So the European Commission's claim that "all stakeholders have been informed and involved in the negotiation process" is true only at the most superficial of levels. Yes, MEPs were told minimal information -- but weren't allowed to pass it on to the people they represent; yes, NGOs were able to sit in the same room as the negotiators for an hour or two -- if they managed to overcome the series of obstacles designed to stop them getting there on the right day; yes, members of the public could express their views – but only once a year, by travelling to Brussels at their own expense, and without access to the vast majority of relevant documents.

In reality, the only stakeholders that were truly informed and involved were the copyright industries who were present right from the start. ACTA is simply the implementation of their one-sided demands without any meaningful checks or balances for the benefit of the billion people who will be most affected by it, but who were consistently ignored during its negotiations.

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Filed Under: acta, eu, transparency

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  • identicon
    Anonymous Coward, 17 Feb 2012 @ 6:41pm

    Next time the world powers need to negotiate something, they should do it on a whiteboard in the middle of a park. Then we can be sure all of the stakeholders are there.

    Don't forget to bring something for the homeless stakeholder.

    reply to this | link to this | view in chronology ]

    • identicon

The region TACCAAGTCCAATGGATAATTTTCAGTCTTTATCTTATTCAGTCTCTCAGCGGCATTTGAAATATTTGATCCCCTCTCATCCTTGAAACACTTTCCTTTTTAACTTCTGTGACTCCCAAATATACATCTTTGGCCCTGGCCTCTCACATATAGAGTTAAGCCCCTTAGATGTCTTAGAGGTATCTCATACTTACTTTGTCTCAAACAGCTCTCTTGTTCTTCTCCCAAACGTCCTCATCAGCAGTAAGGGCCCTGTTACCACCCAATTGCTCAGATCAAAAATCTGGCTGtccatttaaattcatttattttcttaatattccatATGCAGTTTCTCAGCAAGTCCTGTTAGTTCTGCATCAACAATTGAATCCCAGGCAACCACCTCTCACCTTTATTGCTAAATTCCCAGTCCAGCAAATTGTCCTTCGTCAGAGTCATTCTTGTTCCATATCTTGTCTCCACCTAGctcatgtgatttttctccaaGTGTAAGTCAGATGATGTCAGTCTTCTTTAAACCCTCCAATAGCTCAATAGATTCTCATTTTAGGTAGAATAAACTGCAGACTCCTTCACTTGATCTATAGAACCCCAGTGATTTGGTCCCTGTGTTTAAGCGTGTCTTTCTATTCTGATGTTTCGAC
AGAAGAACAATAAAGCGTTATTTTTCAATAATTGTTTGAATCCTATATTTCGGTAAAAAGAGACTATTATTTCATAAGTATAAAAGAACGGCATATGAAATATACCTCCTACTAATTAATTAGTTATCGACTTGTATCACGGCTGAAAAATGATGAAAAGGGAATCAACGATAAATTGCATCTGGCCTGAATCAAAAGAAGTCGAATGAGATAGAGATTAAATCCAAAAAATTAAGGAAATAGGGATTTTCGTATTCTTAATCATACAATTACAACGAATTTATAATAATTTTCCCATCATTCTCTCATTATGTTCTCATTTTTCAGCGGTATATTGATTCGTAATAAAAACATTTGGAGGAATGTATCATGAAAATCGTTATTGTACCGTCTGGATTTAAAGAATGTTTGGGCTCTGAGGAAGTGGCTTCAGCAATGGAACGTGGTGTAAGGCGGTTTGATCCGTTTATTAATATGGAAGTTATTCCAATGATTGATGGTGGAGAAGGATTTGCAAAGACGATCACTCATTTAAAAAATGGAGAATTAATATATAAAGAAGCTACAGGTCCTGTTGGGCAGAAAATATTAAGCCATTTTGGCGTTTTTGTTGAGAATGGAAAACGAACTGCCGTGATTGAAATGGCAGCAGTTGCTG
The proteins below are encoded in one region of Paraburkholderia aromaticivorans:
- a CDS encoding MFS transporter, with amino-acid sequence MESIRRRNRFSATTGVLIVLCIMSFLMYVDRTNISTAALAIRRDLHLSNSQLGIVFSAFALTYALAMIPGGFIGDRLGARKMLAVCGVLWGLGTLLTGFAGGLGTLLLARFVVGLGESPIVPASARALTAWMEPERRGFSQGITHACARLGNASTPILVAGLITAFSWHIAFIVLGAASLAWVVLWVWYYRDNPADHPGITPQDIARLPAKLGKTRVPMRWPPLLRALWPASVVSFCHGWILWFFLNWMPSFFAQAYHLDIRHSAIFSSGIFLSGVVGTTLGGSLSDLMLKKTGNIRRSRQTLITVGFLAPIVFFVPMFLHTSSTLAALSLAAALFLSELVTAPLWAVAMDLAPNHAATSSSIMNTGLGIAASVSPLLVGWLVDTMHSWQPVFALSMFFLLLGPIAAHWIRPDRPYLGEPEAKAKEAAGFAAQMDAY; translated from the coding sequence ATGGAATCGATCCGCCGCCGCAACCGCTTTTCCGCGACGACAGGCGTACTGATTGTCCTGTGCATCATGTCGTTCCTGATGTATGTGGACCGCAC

Anonymous Coward, 18 Feb 2012 @ 7:15am


      yea, you're totally right dude. We should return to the feudal age, when only those with wealth and land got rights.

      reply to this | link to this | view in chronology ]

      • icon
        Richard (profile), 18 Feb 2012 @ 8:19am

        Re: Re:

        We should return to the feudal age, when only those with wealth and land got rights.

        and that would be different from what we have now , how?

        reply to this | link to this | view in chronology ]

      • identicon
        Anonymous Coward, 18 Feb 2012 @ 9:43am

        Re: Re:

        I'm been arguing we're had back to feudalism for over a decade now. Except instead of land owners, it'll be physical property (and/or intellectual property) owners.

        reply to this | link to this | view in chronology ]

  • icon
    ken (profile), 17 Feb 2012 @ 6:42pm

    Where is the "transparency" the White House Promised?

    The United States is no longer an exporter of democracy or human rights nor are we a significant exporter of goods and services. Our #1 export is now our draconian and ever expanding copyright and patent enforcement policies that run rough shod over the interests of other nations particularly developing nations as well as subordinating human and civil rights in the process.

    This is a huge issue in Europe where the United States is rightfully being seen as an aggressor nation imposing its will on the rest of the world.